Edinburgh above average as Scottish Higher exam pass rate falls nationwide

Scottish Education Secretary John Swinney with celebrating school pupils. Picture: PAScottish Education Secretary John Swinney with celebrating school pupils. Picture: PA
Scottish Education Secretary John Swinney with celebrating school pupils. Picture: PA
The nervous wait is finally over as pupils across the country received their exam results yesterday.

8,000 pupils in Edinburgh alone received their exam results in over 84 subjects ranging from Accounting to Urdu.

While exam pass rates have fallen at every level except National 5, according to this year’s Scottish Qualifications Authority (SQA) results, Edinburgh’s results are above average.

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43% of Edinburgh students taking National 5s passed with three or more exams at levels A to C, which is up 2% from last year.

Edinburgh pupils also achieved a pass rate of 76% in their Highers at grades A to C which is above the Scottish average this year of 74.8%.

The attainment rate at Higher has now fallen for four consecutive years but Education Secretary John Swinney defended the results, arguing if pass rates were to regularly increase “people would rightly question the robustness of our assessment system”.

In total across the country more than 54,000 skills-based qualifications have also been achieved, providing learners with the skills needed to help them move into employment, further or higher education.

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Councillor Alison Dickie, Education Vice Convener for the City of Edinburgh Council, said: “I want to congratulate all our pupils who sat exams this year and remind everyone that there is no wrong pathway for our young people as everyone’s learner journey is different.

“School is about ensuring all our young people are able to fulfil their potential by attaining the highest level of achievements possible and by receiving the best possible experience.

“Our curriculum is designed to ensure our young people become successful learners, confident individuals, responsible citizens and effective contributors in an inclusive learning environment.”

Councillor Ian Perry, Education Convener for the City of Edinburgh Council, welcomed today’s results: “Once again the initial indications show that this year has been another really positive one for our pupils, with performance rising in several key areas, especially when compared to results from five years ago.

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“By the end of S6, 49% of the S4 roll had achieved three or more Higher passes (A-C) which is a two percentage points up on last year and a six percentage point improvement since 2014.

“Thanks should go to the dedicated teachers and staff who have been working extremely hard to prepare our pupils for the exams. Our young people should be very proud of themselves for all their hard work, and praise should also go to parents who have supported their children over the past year.”

Despite the overall fall in pass rate, the gap between the number of students from the least and most deprived areas gaining a place at university continues to close.

The number of 18-year-olds from the most deprived areas accepted to university has remained the same as last year’s record high, while the total number of acceptances to UK educational providers from the most deprived areas is the second highest on record, UCAS data shows.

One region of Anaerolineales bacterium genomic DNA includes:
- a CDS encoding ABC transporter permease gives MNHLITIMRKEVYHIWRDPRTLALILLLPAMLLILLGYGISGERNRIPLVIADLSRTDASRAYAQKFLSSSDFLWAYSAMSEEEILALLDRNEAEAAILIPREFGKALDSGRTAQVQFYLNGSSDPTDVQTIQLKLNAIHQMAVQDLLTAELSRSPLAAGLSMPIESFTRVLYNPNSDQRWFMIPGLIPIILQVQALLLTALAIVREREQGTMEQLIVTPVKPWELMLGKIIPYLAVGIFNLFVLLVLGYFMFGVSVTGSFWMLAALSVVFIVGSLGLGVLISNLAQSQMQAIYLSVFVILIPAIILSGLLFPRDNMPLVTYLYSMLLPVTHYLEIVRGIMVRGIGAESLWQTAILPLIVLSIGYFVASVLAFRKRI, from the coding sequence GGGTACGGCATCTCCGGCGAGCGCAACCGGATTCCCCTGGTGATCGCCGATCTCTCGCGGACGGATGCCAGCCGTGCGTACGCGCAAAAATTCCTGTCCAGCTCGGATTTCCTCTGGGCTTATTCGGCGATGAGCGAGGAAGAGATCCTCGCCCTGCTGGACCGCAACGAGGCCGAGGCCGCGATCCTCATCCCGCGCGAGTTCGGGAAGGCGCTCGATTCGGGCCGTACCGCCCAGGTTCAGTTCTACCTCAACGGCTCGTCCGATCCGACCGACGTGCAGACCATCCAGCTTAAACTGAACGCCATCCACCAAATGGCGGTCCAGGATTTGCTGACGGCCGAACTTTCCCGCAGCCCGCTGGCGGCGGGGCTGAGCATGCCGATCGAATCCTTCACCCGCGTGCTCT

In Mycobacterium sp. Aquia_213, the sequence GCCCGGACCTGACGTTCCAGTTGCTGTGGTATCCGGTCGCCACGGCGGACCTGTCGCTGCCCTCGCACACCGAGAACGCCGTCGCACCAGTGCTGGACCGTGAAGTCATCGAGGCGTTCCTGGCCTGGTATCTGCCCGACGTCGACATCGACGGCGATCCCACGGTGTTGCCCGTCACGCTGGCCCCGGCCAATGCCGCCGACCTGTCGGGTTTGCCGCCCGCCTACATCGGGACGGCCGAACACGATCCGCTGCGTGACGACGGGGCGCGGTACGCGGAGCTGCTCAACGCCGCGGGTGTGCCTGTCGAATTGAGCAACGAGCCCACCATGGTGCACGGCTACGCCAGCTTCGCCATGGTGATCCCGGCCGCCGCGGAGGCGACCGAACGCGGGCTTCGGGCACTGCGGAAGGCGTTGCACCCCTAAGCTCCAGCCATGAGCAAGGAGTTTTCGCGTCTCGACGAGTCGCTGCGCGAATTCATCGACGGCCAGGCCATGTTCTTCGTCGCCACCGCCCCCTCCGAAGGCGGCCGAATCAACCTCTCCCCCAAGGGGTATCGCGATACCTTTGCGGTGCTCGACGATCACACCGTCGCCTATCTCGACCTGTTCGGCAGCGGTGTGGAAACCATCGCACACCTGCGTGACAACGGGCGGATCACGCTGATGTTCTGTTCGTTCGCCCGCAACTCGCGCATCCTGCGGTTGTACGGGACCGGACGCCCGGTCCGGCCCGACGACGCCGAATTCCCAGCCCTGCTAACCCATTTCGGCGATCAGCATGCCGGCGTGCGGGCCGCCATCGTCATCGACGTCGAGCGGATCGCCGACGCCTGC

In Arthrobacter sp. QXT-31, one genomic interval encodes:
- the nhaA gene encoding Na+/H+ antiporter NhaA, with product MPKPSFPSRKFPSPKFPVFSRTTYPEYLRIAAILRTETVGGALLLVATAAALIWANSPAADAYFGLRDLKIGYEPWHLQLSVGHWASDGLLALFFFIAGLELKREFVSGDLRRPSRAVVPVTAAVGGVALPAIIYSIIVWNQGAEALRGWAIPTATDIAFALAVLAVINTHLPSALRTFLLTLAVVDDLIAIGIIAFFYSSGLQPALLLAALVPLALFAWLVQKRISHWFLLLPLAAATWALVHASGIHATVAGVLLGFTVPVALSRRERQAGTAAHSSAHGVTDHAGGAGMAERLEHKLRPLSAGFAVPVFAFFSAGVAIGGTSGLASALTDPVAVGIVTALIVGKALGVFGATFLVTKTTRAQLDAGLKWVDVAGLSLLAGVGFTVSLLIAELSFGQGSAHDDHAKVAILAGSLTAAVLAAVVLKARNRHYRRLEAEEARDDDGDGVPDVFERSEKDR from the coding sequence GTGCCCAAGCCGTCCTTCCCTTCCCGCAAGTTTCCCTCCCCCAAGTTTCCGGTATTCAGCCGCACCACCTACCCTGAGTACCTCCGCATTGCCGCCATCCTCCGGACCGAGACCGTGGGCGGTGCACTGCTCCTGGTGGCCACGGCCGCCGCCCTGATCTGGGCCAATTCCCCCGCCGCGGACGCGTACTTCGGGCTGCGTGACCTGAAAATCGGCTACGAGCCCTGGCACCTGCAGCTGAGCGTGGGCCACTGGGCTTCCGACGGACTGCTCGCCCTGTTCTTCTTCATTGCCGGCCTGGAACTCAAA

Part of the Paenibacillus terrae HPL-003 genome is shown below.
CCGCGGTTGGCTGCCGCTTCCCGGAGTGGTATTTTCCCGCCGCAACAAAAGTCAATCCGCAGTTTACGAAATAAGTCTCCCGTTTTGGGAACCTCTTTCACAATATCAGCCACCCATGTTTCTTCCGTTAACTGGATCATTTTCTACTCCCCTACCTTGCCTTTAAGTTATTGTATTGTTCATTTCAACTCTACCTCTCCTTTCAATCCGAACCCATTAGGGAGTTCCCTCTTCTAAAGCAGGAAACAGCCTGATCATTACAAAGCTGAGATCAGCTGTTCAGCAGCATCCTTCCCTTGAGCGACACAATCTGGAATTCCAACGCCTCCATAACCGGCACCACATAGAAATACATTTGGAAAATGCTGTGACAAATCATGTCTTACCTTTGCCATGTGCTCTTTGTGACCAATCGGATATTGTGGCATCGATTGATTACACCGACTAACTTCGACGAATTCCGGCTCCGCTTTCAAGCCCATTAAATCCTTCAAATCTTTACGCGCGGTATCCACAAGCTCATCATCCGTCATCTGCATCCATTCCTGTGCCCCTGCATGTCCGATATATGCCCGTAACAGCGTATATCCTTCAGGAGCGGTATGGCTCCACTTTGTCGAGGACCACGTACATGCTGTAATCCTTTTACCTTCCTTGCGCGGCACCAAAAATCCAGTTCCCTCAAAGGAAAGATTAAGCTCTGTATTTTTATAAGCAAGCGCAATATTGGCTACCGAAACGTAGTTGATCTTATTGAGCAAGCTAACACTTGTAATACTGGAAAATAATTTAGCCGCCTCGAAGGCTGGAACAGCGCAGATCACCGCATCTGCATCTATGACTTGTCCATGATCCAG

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The number of Scottish students gaining a place at a Scottish university is the second highest ever, while international students from outside the EU rose by 9% to 2,330, the highest figure on record.

Higher Education Minister Richard Lochhead said: “Congratulations to everyone who has secured a place at university. Every young person should have an equal chance of success no matter their background and by 2030 we want to see 20% of students entering university from Scotland’s 20% most deprived backgrounds.

“The Commissioner for Fair Access has said that Scotland is ‘setting the pace’ in the UK in widening participation, so I am pleased to see the gap in acceptances between those from the least and most deprived areas continues to decrease, with the number of 18-year-olds from the most deprived areas accepted to university the same as last year’s record high.

“Access to higher education must be based on the ability to learn and not the ability to pay, which is why we abolished tuition fees and are providing financial support to those who need it most.

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“We have also seen a jump in the number of international students being accepted into Scottish universities, proof of the massive pulling power of our world class higher education system.”

Skills Development Scotland (SDS) said expert careers advisers will be on hand to discuss next steps with pupils.

James Russell, Director of Career Information, said: “If your results aren’t what you expected don’t panic, you have lots of options.

“Our experienced advisers are here to help you and your parents and carers with information on all the options and opportunities available to you.”

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NSPCC Scotland counsellors are also poised to help any young people worried about their results via the Childline service.

The SDS helpline will be available from 8am to 8pm on Tuesday and Wednesday, and from 9am to 5pm weekdays from Thursday until Wednesday August 14. The number to call is 0808 100 8000.

Childline’s free confidential helpline number is 0800 11 11.